This is also where the total number of sets and repetitions need to be tuned to the individual’s background and goals. Since different amounts of total volume and different relative loads create different adaptations for your body, it’s great if you have friendly experts like the MFF team guiding you on the best choice for your situation.

We also design our strength sets to pair “non-competing exercises.” This is just a semi-fancy way of saying we pair exercises that use different muscles. This way, some muscles are recovering while you do an exercise that challenges a different set of muscles.

The Finisher

For most Ninjas, this is a final chance to play with different strategies to get in some extra calorie burnin’ and cardiovascular training. We like to vary the choices here. This is another chance to express some power, get exposed to different movement stimuli, and play with other pieces of equipment and “toys.”

NOTE: For Ninjas most focused on muscle gain, we will tend to skip the cardio-focused finisher to get more total volume of exercises on muscles they’re looking to grow. For obvious reasons, this is often one of MFF’s notorious “Arm Farms,” where our coaches put together a diabolical string of arm exercises guaranteed to give you a delightful pump and fill out your shirt sleeves.

The Cool Down

Cool downs are super important. And perhaps even more so than warm-ups, they’re often completely neglected. (Your author sheepishly gives you a guilty look.)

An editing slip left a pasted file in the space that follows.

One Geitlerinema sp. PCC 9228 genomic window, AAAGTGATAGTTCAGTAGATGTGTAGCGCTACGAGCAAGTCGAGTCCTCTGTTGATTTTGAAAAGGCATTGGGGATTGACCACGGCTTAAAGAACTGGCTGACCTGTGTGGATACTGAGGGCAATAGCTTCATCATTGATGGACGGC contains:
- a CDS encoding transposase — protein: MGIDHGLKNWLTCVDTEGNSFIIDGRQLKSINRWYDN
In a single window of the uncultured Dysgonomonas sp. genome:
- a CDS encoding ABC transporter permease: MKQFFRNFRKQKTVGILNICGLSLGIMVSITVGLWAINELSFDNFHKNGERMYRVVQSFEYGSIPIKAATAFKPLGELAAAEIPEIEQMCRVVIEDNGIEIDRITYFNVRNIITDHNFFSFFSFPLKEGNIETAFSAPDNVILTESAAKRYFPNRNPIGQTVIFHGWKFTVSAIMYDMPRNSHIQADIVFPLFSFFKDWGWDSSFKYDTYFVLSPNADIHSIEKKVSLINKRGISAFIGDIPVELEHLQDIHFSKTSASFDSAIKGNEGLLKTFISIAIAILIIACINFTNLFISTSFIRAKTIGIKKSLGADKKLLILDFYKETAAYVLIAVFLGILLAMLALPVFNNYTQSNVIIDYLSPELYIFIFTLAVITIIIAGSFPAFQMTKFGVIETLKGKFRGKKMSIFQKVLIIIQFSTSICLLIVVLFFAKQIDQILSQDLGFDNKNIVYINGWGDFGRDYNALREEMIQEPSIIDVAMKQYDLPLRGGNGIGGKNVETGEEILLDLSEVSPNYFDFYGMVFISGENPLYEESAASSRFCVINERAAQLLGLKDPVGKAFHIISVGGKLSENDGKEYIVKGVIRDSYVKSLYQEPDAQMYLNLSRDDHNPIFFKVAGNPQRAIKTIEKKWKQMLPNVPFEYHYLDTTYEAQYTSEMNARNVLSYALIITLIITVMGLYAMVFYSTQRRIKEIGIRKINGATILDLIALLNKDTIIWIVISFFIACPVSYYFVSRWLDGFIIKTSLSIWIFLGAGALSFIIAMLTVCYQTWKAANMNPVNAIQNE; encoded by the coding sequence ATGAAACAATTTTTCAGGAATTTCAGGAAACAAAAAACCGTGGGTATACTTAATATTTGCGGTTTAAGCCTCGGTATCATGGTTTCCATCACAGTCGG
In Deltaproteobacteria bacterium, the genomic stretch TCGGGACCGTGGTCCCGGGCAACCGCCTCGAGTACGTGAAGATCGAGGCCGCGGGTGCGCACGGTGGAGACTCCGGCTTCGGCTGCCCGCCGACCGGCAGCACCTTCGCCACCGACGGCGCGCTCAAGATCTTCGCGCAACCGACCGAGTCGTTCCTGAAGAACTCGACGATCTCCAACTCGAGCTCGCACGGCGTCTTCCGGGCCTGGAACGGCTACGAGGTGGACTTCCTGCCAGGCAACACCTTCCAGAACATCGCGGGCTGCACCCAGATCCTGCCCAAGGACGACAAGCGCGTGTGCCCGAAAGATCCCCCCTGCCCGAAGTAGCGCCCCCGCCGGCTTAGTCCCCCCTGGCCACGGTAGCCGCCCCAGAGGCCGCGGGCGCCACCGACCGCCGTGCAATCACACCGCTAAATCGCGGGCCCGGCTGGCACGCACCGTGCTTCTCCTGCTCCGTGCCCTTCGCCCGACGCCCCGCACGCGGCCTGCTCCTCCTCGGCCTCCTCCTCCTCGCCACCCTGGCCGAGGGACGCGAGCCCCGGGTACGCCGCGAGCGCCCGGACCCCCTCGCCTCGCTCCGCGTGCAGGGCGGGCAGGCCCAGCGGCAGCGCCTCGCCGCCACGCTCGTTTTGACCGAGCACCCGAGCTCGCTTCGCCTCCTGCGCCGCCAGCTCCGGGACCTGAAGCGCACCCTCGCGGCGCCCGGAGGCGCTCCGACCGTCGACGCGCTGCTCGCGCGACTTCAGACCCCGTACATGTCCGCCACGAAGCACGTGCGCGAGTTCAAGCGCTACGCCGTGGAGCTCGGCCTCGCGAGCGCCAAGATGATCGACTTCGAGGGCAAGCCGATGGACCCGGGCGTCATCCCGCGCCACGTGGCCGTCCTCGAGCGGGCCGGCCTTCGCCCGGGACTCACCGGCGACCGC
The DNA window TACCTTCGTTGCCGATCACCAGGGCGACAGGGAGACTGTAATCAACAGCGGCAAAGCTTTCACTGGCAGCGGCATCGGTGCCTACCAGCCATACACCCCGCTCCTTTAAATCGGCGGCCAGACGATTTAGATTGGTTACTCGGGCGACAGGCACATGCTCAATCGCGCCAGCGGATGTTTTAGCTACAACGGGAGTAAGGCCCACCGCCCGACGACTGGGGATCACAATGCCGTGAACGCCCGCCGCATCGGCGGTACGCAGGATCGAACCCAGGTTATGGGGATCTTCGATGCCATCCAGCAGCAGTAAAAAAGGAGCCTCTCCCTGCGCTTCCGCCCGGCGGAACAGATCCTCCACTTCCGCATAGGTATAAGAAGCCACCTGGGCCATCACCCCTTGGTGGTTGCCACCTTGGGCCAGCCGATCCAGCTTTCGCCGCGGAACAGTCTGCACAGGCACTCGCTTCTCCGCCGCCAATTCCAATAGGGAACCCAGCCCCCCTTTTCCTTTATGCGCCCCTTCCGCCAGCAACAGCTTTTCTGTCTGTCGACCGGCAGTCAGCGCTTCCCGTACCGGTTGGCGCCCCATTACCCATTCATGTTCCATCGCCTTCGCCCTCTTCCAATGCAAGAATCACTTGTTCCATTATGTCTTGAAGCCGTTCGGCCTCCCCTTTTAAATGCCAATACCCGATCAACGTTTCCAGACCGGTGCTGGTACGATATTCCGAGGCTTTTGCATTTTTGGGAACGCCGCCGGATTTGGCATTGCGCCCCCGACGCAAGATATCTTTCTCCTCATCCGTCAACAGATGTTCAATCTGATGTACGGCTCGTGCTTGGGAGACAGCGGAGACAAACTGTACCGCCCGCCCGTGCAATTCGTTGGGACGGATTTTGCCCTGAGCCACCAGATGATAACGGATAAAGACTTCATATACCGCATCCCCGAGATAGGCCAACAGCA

Particularly after a vigorous finisher, we want to gently tell the body it’s time to land the fitness plane. At MFF, this often looks like using a foam roller on tight muscles, breathing drills, gentle stretching, and even meditation.

A Note on Classes

I think classes are an amazingly fun way to get in some servings of fitness. And with our newly streamlined 45-minute classes, they’re more efficient than ever.

While I always want people to do things they love, I’ve also never made it a secret that I think small group training is a superior fitness choice. Classes are a great way to get in a thoughtfully designed cardio session via bodyweight and kettlebell strength training. You’ll get a great warm-up, we’ll always thread in some dedicated core and power training, and so long as you allow for time, you’ll still be able to cool down properly.

However, we don’t have the equipment in class to do true strength training. We also can’t track progression in an incremental and systematic fashion. Nor do we have the ability to offer as much individualization as we can in smaller group settings. This is why small group training is a much better option for those who need options to work around injuries or other movement limitations OR are most concerned about putting on muscle mass.

That said, there’s no doubt about it: classes are a total blast and some people just prefer that style of training. And because we’re able to train more people at once, it means classes are a more affordable option. These are both valid considerations; we always have to consider what an individual enjoys, and what works for their logistics.

But now that we’ve redesigned our approach to small group training, it’s our hope that more Ninjas than ever will choose to make it the anchor of their fitness adventures!


So there you have it.

Whether you’re currently working out at MFF, plan to join us soon, or simply want to take a look at your current programming, I hope you find value in the above “recipe!”

Much love and hope to see some of you in ONE WEEK aaaaaahhhhhh,

PS: Feeling unicorn-curious?

Most people start with a totally free class to do a vibe check.


Schedule a call with a coach to book a no-strings MFF workout HERE.